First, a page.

The Traditional Nanny(Omugwo woman)
Grandparents love grandchildren, no doubt. But this love could get more profound with the grandmothers. This is because the ancient omugwo tradition allows them to be with that grandchild from its neonatal stage.
The omugwo is an old Igbo tradition which entails providing after birth care to both new mother and her baby. This care is the responsibility of the new mother’s mother. In cases where she can’t be available, the new mother’s mother-in-law takes this responsibility. In some instances, both grandmothers might want to be present for the omugwo. In this, tradition demands that her mother arrives first after which her mother-in-law follows suite.
The omugwo woman could come weeks before or a few days after delivery. A typical omugwo is a 3 months affair even though in recent times, it’s been affected by different factors. These 3 months are spent tutoring. The new mother is to learn everything she would need for future births. For this reason, an Omugwo during a woman’s first issue is necessary. She acquires first-hand knowledge from an experienced one. She’s taught how to handle a neonate from bathing to feeding. She’s also taught to read the baby’s emotions at varying times and to sing lullabies.
The attention of the omugwo woman is not only directed to the baby, but to its mother too. She undergoes a series of hot baths with consistent consumption of hot pepper soup made with the ‘uda’ condiment. An Mbaise woman going for omugwo would certainly not forget to go with the popular ‘aju mbaise’. A term which refers to mixtures of herbs and condiments suitable for a new mother’s healing process. These herbs are also believed to remove blood clots from the woman’s body. The new mother’s stomach is tied with a wrapper, which is believed to bring the still swollen belly back to its initial shape.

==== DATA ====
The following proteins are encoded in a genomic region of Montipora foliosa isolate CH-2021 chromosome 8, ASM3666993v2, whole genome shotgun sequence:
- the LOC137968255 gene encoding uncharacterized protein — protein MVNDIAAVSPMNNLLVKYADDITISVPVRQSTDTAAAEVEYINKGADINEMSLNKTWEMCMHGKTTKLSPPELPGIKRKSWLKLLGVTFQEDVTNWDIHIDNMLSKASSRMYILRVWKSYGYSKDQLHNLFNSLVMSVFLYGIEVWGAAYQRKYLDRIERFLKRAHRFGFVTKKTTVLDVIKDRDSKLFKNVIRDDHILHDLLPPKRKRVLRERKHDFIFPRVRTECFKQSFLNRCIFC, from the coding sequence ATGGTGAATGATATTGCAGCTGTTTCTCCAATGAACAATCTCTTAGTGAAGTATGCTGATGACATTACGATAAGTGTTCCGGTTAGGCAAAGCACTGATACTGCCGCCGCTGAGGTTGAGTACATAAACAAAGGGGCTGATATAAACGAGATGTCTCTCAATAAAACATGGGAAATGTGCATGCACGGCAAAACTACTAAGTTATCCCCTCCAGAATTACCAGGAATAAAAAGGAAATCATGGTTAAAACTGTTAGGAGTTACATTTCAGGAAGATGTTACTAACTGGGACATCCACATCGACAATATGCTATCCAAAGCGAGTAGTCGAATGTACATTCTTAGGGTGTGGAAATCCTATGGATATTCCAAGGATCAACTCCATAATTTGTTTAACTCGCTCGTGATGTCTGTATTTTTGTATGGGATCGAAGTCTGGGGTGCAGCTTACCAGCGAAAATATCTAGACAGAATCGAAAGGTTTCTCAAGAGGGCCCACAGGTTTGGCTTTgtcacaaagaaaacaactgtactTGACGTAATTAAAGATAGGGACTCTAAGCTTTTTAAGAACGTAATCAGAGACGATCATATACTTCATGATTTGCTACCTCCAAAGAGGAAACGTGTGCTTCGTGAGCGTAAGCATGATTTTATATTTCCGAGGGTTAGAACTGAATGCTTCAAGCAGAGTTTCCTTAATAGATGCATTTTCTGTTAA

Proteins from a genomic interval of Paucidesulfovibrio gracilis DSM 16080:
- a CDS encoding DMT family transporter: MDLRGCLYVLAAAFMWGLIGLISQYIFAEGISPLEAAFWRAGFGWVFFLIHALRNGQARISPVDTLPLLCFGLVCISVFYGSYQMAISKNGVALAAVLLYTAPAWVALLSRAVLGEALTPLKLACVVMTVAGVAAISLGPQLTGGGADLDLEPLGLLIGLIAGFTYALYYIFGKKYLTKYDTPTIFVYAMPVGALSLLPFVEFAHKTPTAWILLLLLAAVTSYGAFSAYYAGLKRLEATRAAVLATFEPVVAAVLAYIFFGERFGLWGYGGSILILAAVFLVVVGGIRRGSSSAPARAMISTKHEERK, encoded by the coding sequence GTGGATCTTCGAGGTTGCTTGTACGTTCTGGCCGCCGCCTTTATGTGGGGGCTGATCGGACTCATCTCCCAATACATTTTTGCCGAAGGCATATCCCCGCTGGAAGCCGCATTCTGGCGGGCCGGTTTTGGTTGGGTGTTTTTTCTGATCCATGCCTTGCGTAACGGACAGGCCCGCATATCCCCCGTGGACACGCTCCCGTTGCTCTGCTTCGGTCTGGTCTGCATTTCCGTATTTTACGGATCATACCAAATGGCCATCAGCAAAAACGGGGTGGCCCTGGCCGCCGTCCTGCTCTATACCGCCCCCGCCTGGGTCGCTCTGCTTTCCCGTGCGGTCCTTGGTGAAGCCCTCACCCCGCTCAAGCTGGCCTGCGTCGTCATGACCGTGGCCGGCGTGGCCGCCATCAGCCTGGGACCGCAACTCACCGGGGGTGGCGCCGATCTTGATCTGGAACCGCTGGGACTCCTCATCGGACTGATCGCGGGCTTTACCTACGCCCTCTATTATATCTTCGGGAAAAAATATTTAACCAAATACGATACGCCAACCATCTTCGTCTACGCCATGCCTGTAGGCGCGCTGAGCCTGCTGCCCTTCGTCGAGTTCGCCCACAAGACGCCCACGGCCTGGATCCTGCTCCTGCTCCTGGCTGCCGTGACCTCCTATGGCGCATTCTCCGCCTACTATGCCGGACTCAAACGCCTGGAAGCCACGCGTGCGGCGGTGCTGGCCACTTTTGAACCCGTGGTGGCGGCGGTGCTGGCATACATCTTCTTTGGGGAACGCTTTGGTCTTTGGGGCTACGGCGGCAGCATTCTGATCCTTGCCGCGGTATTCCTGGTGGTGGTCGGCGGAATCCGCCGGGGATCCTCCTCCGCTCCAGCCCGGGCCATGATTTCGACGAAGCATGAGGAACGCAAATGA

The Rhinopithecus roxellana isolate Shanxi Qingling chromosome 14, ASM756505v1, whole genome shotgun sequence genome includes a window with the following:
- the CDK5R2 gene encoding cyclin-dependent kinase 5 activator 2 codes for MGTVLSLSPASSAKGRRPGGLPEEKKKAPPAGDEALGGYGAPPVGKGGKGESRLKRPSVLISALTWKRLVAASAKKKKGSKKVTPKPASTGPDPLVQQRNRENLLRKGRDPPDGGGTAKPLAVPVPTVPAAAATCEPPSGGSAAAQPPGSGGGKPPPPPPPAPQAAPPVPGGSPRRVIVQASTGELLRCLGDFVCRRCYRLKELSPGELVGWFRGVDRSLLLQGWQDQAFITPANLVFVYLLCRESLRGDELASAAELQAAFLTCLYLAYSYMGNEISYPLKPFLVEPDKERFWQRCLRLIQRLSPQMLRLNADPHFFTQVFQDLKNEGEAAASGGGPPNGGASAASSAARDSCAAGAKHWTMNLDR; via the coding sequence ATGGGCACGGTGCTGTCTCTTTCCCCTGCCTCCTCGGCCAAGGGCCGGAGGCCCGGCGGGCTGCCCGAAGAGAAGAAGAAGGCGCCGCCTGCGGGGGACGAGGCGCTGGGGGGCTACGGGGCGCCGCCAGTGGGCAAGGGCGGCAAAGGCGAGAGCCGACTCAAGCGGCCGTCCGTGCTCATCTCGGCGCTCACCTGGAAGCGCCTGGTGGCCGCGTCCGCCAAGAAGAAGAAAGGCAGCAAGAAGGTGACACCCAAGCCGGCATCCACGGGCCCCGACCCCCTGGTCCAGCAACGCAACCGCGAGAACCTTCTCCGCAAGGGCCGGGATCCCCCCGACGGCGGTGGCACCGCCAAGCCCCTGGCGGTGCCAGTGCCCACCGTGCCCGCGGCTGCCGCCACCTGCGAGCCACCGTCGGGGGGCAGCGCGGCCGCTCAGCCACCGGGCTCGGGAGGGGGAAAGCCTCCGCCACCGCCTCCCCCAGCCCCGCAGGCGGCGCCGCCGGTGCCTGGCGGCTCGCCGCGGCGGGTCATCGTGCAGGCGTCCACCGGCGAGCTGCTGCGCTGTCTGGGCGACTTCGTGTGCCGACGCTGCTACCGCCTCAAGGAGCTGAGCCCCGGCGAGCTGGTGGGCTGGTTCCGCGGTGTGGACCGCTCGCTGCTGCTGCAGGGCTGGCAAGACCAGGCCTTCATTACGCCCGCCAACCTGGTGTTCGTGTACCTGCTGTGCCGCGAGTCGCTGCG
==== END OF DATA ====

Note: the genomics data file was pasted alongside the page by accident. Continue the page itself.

The tradition is basically to save the new mother from after birth depression and extreme stress. Therefore, her supposed duties as a wife are being performed by the omugwo woman. These duties range from cooking for the family and other house chores.
After 3 months, the omugwo is over. It is believed that the new mother has learnt all that is required and is ready for future childbirth and care. Regardless, the omugwo is done every time the mother delivers again. The omugwo woman is sent off after 3 months but not without gifts from her son-in-law. In some Igbo cultures, there’s an omugwo list which bears things to be bought by the son-in-law. Certainly, wrappers, powder and pieces of jewellery are no exceptions on this list. It’s majorly a form of appreciation to the omugwo woman for her assistance.
But with civilization, this tradition has been affected by certain factors. Its time frame has become reduced to as low as two weeks, or it’s bypassed completely.
Intertribal marriage too has become prominent so, the issue of conflicting ideas on the omugwo matter might come through.
Grandmothers are no longer less busy. There are now working-class grandmothers. People also live far from home, which makes access to them almost impossible.
Some new brides may be in conflict with their mothers-in-law, and the same can be said of some grooms. So basically, the omugwo which is supposed to be a bonding period between either party could become a battleground.
The omugwo is to heal, to teach, to learn and to bond. It might fade off in the coming years, and even if it doesn’t, it might eventually lose its foundational essence.